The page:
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Art Isn’t Easy

Art Isn’t Easy

BY CHRISTOPHER BYRNE | Terrence McNally’s spellbinding new play “Fire and Air,” now at CSC, is ostensibly about the impresario Sergei Diaghilev, the fate of his Ballets Russes, and his artistic and sexual relationship with dancer Vaslav Nijinsky. As a chronicle of early 20th century art and a study of a complicated genius, it’s fascinating on […]

Music and Art

Music and Art

BY CHRISTOPHER BYRNE | Stripping down Sondheim is a trend this season, and theater is much better for it. On the heels of the artfully shaved “Sweeney Todd,” still packing the diminutive house at the Barrow Street Theatre, comes CSC’s comparably pared down mounting of “Pacific Overtures.” In both cases, the reductions serve the pieces […]

Edward Albee: Gay Man of the Village, Playwright of Our Time

Edward Albee: Gay Man of the Village, Playwright of Our Time

BY ANDY HUMM | The artistic achievement of Edward Albee was celebrated and chronicled in lengthy obituaries at his September 16 death at age 88 after a short illness. He was far and away America’s greatest living playwright, and it is hard to say who deserves that title now. And while his openness about being gay […]

The Mayor’s Excellent Pop-Up Wedding Bash

The Mayor’s Excellent Pop-Up Wedding Bash

PHOTO ESSAY BY DONNA ACETO | About five hours after the Supreme Court handed down its big marriage ruling on June 26, Mayor Bill de Blasio was on the steps of City Hall officiating the weddings of two couples and the reaffirmation of the vows of a third. Denise Niewinski and Cindy Jackson, of Long Island […]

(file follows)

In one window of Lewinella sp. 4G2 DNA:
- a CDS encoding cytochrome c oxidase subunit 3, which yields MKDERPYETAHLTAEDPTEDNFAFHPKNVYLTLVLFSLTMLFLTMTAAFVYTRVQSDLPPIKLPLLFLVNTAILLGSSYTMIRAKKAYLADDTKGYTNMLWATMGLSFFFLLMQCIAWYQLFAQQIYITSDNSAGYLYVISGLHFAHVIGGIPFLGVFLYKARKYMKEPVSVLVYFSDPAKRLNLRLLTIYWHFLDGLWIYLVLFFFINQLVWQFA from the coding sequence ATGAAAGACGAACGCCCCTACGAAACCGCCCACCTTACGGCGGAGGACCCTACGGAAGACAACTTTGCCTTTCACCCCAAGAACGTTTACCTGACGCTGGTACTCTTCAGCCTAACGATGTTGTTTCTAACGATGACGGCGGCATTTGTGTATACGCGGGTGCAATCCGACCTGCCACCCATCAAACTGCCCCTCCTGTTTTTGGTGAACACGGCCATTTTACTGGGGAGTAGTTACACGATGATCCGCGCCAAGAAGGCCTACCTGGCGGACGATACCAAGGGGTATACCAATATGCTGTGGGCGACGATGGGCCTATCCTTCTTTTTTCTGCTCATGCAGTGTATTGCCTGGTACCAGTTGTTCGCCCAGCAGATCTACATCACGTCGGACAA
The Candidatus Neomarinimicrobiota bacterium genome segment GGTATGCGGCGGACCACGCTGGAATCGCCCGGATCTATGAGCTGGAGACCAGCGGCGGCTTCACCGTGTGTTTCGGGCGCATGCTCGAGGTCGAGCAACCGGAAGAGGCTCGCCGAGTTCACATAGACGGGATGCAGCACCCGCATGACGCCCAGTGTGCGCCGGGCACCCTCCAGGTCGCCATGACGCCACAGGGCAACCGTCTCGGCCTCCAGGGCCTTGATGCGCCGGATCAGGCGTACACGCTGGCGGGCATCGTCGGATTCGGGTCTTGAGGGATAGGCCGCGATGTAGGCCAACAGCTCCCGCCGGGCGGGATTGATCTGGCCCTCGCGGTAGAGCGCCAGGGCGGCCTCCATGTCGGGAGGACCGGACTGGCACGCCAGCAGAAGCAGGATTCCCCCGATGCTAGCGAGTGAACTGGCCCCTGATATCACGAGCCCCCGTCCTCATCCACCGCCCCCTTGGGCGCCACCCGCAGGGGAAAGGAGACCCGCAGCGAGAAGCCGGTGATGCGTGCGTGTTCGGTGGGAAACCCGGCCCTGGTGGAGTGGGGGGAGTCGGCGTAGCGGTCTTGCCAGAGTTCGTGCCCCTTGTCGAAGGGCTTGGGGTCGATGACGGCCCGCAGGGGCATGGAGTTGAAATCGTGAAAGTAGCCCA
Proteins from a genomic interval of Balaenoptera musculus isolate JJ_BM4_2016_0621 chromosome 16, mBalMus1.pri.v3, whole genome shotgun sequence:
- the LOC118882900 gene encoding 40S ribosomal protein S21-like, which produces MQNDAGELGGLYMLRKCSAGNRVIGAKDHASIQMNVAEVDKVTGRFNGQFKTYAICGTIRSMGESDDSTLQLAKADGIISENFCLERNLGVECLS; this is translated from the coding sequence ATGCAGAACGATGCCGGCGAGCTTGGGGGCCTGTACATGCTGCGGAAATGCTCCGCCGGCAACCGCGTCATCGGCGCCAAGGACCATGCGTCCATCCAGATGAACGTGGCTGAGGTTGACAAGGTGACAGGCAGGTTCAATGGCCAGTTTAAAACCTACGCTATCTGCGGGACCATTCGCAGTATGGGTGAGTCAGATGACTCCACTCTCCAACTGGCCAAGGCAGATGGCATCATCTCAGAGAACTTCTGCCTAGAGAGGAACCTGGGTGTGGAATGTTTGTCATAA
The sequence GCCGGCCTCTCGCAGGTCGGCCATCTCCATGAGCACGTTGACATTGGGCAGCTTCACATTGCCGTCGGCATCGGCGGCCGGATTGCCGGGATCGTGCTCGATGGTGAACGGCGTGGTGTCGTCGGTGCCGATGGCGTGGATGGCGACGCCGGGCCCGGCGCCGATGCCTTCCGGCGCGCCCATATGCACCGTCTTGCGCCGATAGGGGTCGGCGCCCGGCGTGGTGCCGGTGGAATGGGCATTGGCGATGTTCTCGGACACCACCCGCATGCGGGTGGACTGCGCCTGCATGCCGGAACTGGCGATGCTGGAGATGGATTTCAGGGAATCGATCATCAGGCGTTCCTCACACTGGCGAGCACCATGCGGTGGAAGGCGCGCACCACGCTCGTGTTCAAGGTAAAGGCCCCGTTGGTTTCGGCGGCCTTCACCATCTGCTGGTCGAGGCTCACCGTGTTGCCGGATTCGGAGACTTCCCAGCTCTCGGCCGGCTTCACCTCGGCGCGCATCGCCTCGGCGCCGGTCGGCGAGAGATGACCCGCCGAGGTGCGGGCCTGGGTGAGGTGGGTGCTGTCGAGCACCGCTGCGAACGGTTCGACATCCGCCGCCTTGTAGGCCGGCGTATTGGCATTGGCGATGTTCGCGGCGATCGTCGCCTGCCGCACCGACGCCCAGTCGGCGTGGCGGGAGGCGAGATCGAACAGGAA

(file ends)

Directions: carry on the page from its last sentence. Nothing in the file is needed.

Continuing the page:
Mad About the Boys  

Mad About the Boys  

BY DAVID EHRENSTEIN | You know what you are Michael? You’re a real person.” “Thank you and fuck you.” So Donald and Michael breezily banter early on in “The Boys in the Band,” Mart Crowley’s hilarious, tumultuous, and fascinatingly seminal play about a gaggle of gay men at a birthday party and the “Is he gay […]

Dishes Served Hot And Cold  

Dishes Served Hot And Cold  

BY CHRISTOPHER BYRNE | Magic in the theater isn’t always made by a soaring Peter Pan or a falling chandelier. It can also happen when audiences experience how illuminating darkness can be, when the spectacle is created not by stage mechanics but through human machinations. Such is the power of “The Visit,” the fascinating and thrilling […]

Debbie and Marin

Debbie and Marin

BY DAVID NOH | Deborah Voigt, having survived weight gain, drastic loss, addiction, one marriage, a few toxic relationships, and the most recent, gargantuanly tricky Wagner Ring Cycle revival at the Met, is ready to take it easy now. She has a one-woman show, “Voigt Lessons,” coming up at the 92nd Street Y (February 26; 92y.org), […]

Cruel Summer

Cruel Summer

BY DAVID KENNERLEY | Only the brilliant Terrence McNally can get away with setting a play in the gay wonderland of the Fire Island Pines and populate it solely with straight characters. When “Lips Together, Teeth Apart,” a quirky drama about two miserable married couples (a recurring motif this New York theater season) celebrating July 4th weekend […]

Inside the Play, Inside the Mind

Inside the Play, Inside the Mind

BY CHRISTOPHER BYRNE | In “The Country House,” Donald Margulies is so busy knocking off Chekhov, Edna Ferber, and George S. Kaufman that he hasn’t bothered to write much of a play. With echoes of “The Seagull,” “Uncle Vanya,” and “The Royal Family,” this is a tale of actors offstage, but unlike those purloined and […]

Our Gay Playwright Laureate Ponders Our History

Our Gay Playwright Laureate Ponders Our History

BY CHRISTOPHER BYRNE | Terrence McNally is keenly aware of how change happens –– slowly, one person or event at a time. Yet it also happens in a moment. Rosa Parks, he observed, didn’t wake up one day and say she was going to change the world. Gandhi stood firm on the fact that he had […]

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